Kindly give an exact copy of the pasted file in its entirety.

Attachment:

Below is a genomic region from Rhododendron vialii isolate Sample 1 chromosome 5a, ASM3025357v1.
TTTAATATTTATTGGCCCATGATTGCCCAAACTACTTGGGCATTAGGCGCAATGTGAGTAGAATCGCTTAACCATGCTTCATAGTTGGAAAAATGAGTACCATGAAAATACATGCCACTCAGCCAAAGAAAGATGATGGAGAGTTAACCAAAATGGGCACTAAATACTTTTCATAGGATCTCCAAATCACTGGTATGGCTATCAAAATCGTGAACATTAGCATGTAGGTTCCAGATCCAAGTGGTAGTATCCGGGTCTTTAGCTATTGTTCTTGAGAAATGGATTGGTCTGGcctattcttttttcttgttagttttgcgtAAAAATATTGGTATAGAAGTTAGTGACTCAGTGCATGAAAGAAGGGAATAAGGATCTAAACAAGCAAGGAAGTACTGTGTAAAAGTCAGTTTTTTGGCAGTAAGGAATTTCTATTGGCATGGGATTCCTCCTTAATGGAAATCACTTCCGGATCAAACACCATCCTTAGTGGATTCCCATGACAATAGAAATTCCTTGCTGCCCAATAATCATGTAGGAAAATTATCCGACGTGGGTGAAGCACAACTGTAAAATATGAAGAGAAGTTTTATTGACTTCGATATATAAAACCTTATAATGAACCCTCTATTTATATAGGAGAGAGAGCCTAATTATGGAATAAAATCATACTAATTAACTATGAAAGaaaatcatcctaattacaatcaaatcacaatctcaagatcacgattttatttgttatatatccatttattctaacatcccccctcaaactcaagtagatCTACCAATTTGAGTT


Below is a genomic region from Rhododendron vialii isolate Sample 1 chromosome 5a, ASM3025357v1.
TTTAATATTTATTGGCCCATGATTGCCCAAACTACTTGGGCATTAGGCGCAATGTGAGTAGAATCGCTTAACCATGCTTCATAGTTGGAAAAATGAGTACCATGAAAATACATGCCACTCAGCCAAAGAAAGATGATGGAGAGTTAACCAAAATGGGCACTAAATACTTTTCATAGGATCTCCAAATCACTGGTATGGCTATCAAAATCGTGAACATTAGCATGTAGGTTCCAGATCCAAGTGGTAGTATCCGGGTCTTTAGCTATTGTTCTTGAGAAATGGATTGGTCTGGcctattcttttttcttgttagttttgcgtAAAAATATTGGTATAGAAGTTAGTGACTCAGTGCATGAAAGAAGGGAATAAGGATCTAAACAAGCAAGGAAGTACTGTGTAAAAGTCAGTTTTTTGGCAGTAAGGAATTTCTATTGGCATGGGATTCCTCCTTAATGGAAATCACTTCCGGATCAAACACCATCCTTAGTGGATTCCCATGACAATAGAAATTCCTTGCTGCCCAATAATCATGTAGGAAAATTATCCGACGTGGGTGAAGCACAACTGTAAAATATGAAGAGAAGTTTTATTGACTTCGATATATAAAACCTTATAATGAACCCTCTATTTATATAGGAGAGAGAGCCTAATTATGGAATAAAATCATACTAATTAACTATGAAAGaaaatcatcctaattacaatcaaatcacaatctcaagatcacgattttatttgttatatatccatttattctaacatcccccctcaaactcaagtagatCTACCAATTTGAGTT